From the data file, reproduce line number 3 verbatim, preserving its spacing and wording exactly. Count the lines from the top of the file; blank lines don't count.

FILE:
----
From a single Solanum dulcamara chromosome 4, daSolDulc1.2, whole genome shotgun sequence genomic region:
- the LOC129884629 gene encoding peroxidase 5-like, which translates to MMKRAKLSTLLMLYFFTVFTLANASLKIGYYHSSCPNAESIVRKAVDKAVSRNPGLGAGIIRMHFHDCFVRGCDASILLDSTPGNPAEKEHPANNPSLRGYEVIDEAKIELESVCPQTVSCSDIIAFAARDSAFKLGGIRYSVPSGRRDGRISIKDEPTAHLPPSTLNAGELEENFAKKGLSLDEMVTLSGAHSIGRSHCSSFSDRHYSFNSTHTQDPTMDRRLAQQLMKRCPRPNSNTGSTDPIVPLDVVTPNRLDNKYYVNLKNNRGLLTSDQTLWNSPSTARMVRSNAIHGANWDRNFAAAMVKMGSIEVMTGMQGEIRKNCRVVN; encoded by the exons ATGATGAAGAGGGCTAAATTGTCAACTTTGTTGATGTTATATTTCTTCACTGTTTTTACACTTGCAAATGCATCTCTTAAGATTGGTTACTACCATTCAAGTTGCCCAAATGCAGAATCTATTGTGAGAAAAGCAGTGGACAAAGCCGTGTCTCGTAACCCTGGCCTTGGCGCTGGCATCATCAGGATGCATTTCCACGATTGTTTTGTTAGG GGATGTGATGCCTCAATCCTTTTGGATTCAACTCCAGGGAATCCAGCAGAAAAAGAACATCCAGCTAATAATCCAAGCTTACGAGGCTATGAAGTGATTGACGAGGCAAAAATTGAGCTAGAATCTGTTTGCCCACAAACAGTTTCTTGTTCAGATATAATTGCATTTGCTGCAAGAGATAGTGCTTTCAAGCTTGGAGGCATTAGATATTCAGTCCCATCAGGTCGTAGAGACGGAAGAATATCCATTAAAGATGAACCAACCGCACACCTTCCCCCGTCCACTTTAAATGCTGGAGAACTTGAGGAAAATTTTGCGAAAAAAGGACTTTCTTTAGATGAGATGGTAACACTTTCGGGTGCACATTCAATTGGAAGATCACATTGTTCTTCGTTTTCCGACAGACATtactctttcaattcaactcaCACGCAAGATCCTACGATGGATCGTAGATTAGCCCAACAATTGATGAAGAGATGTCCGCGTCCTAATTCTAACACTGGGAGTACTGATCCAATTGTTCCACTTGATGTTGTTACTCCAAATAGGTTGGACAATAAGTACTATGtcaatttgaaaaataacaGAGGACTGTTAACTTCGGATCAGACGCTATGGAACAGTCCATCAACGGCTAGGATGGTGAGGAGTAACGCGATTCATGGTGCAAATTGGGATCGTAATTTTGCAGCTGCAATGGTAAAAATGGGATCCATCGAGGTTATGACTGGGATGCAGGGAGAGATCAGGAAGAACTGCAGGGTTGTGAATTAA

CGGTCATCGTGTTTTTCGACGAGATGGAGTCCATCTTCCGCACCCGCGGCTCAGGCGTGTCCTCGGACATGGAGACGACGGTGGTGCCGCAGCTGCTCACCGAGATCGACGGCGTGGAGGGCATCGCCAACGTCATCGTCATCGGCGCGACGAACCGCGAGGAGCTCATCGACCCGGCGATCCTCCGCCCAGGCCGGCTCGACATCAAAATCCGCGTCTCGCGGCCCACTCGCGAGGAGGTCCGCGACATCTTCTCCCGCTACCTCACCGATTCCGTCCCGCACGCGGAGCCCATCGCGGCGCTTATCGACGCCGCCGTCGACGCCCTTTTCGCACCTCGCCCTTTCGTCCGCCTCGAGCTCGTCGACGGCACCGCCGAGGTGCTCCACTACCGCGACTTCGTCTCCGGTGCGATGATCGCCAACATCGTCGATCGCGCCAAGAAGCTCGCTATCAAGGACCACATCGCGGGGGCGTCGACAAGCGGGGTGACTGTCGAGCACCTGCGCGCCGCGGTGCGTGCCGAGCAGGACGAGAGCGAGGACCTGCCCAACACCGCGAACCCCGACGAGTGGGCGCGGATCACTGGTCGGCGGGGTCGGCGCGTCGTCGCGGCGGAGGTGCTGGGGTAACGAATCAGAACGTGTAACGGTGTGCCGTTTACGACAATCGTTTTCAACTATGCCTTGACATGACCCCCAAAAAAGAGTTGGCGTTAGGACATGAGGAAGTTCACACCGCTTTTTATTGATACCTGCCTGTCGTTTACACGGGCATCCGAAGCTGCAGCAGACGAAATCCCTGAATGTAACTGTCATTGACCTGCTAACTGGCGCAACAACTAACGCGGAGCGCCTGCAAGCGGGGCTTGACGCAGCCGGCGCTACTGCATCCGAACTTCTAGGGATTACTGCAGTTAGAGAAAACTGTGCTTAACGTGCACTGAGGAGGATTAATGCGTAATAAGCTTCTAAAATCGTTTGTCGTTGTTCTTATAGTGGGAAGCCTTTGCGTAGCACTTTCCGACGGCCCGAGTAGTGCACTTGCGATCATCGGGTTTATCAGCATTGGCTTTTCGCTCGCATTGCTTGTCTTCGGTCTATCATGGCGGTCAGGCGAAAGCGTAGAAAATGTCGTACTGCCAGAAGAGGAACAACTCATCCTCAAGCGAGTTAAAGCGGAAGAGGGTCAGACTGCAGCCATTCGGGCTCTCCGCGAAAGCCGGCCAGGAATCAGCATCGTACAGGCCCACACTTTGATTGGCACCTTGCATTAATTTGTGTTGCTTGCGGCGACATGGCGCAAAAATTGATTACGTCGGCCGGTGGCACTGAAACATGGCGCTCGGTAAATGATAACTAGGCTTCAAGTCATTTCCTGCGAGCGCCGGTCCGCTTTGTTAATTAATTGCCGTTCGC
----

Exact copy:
CGGTCATCGTGTTTTTCGACGAGATGGAGTCCATCTTCCGCACCCGCGGCTCAGGCGTGTCCTCGGACATGGAGACGACGGTGGTGCCGCAGCTGCTCACCGAGATCGACGGCGTGGAGGGCATCGCCAACGTCATCGTCATCGGCGCGACGAACCGCGAGGAGCTCATCGACCCGGCGATCCTCCGCCCAGGCCGGCTCGACATCAAAATCCGCGTCTCGCGGCCCACTCGCGAGGAGGTCCGCGACATCTTCTCCCGCTACCTCACCGATTCCGTCCCGCACGCGGAGCCCATCGCGGCGCTTATCGACGCCGCCGTCGACGCCCTTTTCGCACCTCGCCCTTTCGTCCGCCTCGAGCTCGTCGACGGCACCGCCGAGGTGCTCCACTACCGCGACTTCGTCTCCGGTGCGATGATCGCCAACATCGTCGATCGCGCCAAGAAGCTCGCTATCAAGGACCACATCGCGGGGGCGTCGACAAGCGGGGTGACTGTCGAGCACCTGCGCGCCGCGGTGCGTGCCGAGCAGGACGAGAGCGAGGACCTGCCCAACACCGCGAACCCCGACGAGTGGGCGCGGATCACTGGTCGGCGGGGTCGGCGCGTCGTCGCGGCGGAGGTGCTGGGGTAACGAATCAGAACGTGTAACGGTGTGCCGTTTACGACAATCGTTTTCAACTATGCCTTGACATGACCCCCAAAAAAGAGTTGGCGTTAGGACATGAGGAAGTTCACACCGCTTTTTATTGATACCTGCCTGTCGTTTACACGGGCATCCGAAGCTGCAGCAGACGAAATCCCTGAATGTAACTGTCATTGACCTGCTAACTGGCGCAACAACTAACGCGGAGCGCCTGCAAGCGGGGCTTGACGCAGCCGGCGCTACTGCATCCGAACTTCTAGGGATTACTGCAGTTAGAGAAAACTGTGCTTAACGTGCACTGAGGAGGATTAATGCGTAATAAGCTTCTAAAATCGTTTGTCGTTGTTCTTATAGTGGGAAGCCTTTGCGTAGCACTTTCCGACGGCCCGAGTAGTGCACTTGCGATCATCGGGTTTATCAGCATTGGCTTTTCGCTCGCATTGCTTGTCTTCGGTCTATCATGGCGGTCAGGCGAAAGCGTAGAAAATGTCGTACTGCCAGAAGAGGAACAACTCATCCTCAAGCGAGTTAAAGCGGAAGAGGGTCAGACTGCAGCCATTCGGGCTCTCCGCGAAAGCCGGCCAGGAATCAGCATCGTACAGGCCCACACTTTGATTGGCACCTTGCATTAATTTGTGTTGCTTGCGGCGACATGGCGCAAAAATTGATTACGTCGGCCGGTGGCACTGAAACATGGCGCTCGGTAAATGATAACTAGGCTTCAAGTCATTTCCTGCGAGCGCCGGTCCGCTTTGTTAATTAATTGCCGTTCGC